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Suggestions for getting started in reloading


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#1 cnwfan3

    No no no, I said dart gun, not fart gun!

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Posted 13 September 2020 - 01:17 PM

I'm looking to start reloading and I have no experience whatsoever.  I want to purchase equipment that I can use now as well as in the future.  It is my understanding that I probably want a progressive press.  I have heard that Dillon is pretty much the standard to look at.  I'm looking at maybe a Dillon 550C essential 9mm package.  9mm is mainly what I want to load along with maybe occasionally some .380 ACP.

 

https://www.dillonpr..._136_26712.html

 

Would this be a good package to start with?  What other equipment do I need as well.  Any other suggestions or help would be appreciated.  Thanks.



#2 Rilo

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Posted 13 September 2020 - 01:21 PM

I'm looking to start reloading and I have no experience whatsoever.  I want to purchase equipment that I can use now as well as in the future.  It is my understanding that I probably want a progressive press.  I have heard that Dillon is pretty much the standard to look at.  I'm looking at maybe a Dillon 550C essential 9mm package.  9mm is mainly what I want to load along with maybe occasionally some .380 ACP.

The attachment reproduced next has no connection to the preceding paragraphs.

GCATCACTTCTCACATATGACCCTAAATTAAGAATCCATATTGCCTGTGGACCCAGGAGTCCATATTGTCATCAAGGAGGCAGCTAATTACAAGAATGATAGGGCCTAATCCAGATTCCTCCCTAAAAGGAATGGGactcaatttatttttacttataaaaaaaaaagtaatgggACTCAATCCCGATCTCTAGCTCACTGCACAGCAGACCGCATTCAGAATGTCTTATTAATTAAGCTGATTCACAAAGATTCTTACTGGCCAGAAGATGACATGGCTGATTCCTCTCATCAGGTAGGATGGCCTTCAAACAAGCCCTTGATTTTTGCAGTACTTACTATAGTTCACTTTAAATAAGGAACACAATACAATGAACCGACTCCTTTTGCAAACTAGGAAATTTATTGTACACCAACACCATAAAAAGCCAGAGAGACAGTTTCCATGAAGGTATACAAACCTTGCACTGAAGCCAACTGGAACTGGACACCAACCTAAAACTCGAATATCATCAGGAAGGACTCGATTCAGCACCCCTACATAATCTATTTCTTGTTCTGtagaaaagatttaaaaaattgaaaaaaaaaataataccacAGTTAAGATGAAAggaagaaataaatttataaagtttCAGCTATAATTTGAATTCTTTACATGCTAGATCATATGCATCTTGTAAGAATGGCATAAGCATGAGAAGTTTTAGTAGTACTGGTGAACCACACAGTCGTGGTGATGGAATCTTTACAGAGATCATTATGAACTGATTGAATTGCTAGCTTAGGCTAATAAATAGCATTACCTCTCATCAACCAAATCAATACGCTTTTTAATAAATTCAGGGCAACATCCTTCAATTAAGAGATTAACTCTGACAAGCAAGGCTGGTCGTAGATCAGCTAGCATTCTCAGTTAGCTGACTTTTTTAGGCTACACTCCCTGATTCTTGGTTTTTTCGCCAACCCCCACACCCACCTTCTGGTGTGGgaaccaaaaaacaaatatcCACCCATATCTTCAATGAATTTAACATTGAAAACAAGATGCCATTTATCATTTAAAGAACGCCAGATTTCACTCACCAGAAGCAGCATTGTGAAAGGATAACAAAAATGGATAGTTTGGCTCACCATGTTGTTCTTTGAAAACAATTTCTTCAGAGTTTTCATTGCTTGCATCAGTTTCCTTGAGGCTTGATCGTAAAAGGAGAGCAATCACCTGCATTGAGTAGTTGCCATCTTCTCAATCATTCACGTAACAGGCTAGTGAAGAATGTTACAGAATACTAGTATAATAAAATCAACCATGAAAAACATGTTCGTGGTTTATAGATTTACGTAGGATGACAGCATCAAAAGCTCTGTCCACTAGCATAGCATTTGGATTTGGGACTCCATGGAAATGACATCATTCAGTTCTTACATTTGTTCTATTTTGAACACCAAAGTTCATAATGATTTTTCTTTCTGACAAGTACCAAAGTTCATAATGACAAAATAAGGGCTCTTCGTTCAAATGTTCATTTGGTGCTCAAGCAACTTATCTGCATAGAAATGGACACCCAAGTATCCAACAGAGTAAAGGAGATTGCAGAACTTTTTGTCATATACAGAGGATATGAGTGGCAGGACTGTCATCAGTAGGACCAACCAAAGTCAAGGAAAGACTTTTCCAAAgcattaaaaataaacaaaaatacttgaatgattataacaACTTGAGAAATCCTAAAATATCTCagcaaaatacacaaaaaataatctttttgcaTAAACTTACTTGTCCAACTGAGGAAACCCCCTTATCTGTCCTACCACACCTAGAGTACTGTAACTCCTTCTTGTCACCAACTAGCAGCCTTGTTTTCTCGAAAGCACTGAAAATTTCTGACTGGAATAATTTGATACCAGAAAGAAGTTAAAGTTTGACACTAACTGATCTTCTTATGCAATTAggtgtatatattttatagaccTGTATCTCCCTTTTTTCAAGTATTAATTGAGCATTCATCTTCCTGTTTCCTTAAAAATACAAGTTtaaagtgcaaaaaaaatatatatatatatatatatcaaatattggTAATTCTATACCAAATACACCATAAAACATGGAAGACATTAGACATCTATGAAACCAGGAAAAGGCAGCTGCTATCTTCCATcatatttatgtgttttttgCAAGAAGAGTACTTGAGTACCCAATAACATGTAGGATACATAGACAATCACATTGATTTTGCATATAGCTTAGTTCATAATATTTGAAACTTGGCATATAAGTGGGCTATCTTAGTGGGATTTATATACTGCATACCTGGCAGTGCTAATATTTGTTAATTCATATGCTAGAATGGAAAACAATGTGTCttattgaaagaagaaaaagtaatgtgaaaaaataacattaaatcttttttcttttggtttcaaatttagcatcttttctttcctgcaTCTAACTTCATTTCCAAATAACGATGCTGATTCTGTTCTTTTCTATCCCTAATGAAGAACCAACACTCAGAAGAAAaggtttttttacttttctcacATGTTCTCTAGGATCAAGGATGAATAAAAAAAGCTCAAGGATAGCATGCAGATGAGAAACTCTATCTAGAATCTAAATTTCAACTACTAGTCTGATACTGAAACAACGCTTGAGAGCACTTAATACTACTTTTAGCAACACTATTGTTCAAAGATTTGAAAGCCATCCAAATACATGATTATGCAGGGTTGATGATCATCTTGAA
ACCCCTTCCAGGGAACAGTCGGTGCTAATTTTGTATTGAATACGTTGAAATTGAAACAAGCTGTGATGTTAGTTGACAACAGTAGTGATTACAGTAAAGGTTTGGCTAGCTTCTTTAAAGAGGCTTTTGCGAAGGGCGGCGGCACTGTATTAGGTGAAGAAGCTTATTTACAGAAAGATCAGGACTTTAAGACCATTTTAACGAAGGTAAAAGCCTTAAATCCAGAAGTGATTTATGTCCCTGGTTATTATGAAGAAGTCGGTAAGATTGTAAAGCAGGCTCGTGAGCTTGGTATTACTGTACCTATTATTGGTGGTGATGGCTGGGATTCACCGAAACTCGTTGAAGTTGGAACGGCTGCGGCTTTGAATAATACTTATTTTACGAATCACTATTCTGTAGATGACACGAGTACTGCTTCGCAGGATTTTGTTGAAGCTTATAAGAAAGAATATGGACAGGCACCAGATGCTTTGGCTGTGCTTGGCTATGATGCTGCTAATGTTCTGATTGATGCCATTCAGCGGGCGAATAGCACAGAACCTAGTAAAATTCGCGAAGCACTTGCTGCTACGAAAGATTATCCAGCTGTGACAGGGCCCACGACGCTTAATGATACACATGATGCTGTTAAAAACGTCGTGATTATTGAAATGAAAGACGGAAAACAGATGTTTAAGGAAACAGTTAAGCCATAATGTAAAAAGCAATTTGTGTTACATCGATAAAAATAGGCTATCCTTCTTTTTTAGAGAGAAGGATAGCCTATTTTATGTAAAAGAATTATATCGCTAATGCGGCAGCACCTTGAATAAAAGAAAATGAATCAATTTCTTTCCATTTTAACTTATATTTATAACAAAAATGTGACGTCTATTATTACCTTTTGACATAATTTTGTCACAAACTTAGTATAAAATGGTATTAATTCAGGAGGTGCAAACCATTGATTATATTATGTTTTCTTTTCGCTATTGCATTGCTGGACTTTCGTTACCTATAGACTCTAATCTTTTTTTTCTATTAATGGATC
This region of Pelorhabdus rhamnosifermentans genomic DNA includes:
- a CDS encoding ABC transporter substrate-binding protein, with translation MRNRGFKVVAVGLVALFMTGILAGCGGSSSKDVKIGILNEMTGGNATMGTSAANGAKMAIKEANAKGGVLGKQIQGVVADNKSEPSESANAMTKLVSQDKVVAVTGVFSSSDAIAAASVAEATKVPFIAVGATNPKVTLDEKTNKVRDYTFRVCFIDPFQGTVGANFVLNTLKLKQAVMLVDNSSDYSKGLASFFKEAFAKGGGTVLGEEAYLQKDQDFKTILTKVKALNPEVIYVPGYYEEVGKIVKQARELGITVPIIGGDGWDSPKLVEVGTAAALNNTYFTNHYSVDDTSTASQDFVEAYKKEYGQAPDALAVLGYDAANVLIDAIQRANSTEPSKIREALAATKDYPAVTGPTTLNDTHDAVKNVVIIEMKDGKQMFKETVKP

https://www.dillonpr..._136_26712.html

 

Would this be a good package to start with?  What other equipment do I need as well.  Any other suggestions or help would be appreciated.  Thanks.

Has everything you need to get started. Dillon is very good. If you don’t have spp you are screwed right now.



#3 Smallbore

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Posted 13 September 2020 - 02:03 PM

May not be the best time to start because primers are not available.
That said, for pistol calibers I like my Dillion square deal b. It is compact with a short stroke that auto advances for next stage. The minor disadvantage is it takes propietary dies. Not been a problem for me. It is limited to pistol calibers.
I have a Dillion 550b set up for 45acp. It manually indexes for next stage. I like the press but the little Dillion gets most use.
There are fancier powder drops but Dillion is accurate.
I forget what came with a reloading press but you need pickup tubes for primers, a flip tray, calipers and a scale. A reloader book is handy but recipes can be found on line. Respect these numbers.
What else would be a strong bench, good lighting, quiet environment, concentration and patience.
Run the press slow. My bench height allows for sitting on a stool.
Run only a few round then fire them to know they will function before you run a large batch.
Wise to have someone show you the ropes.

Unless you do a lot of shooting at normal cartridge pricing it will take some time to break even. If you put a value on your time you will never break even.
Reloading like any hobby is fun but not cheap.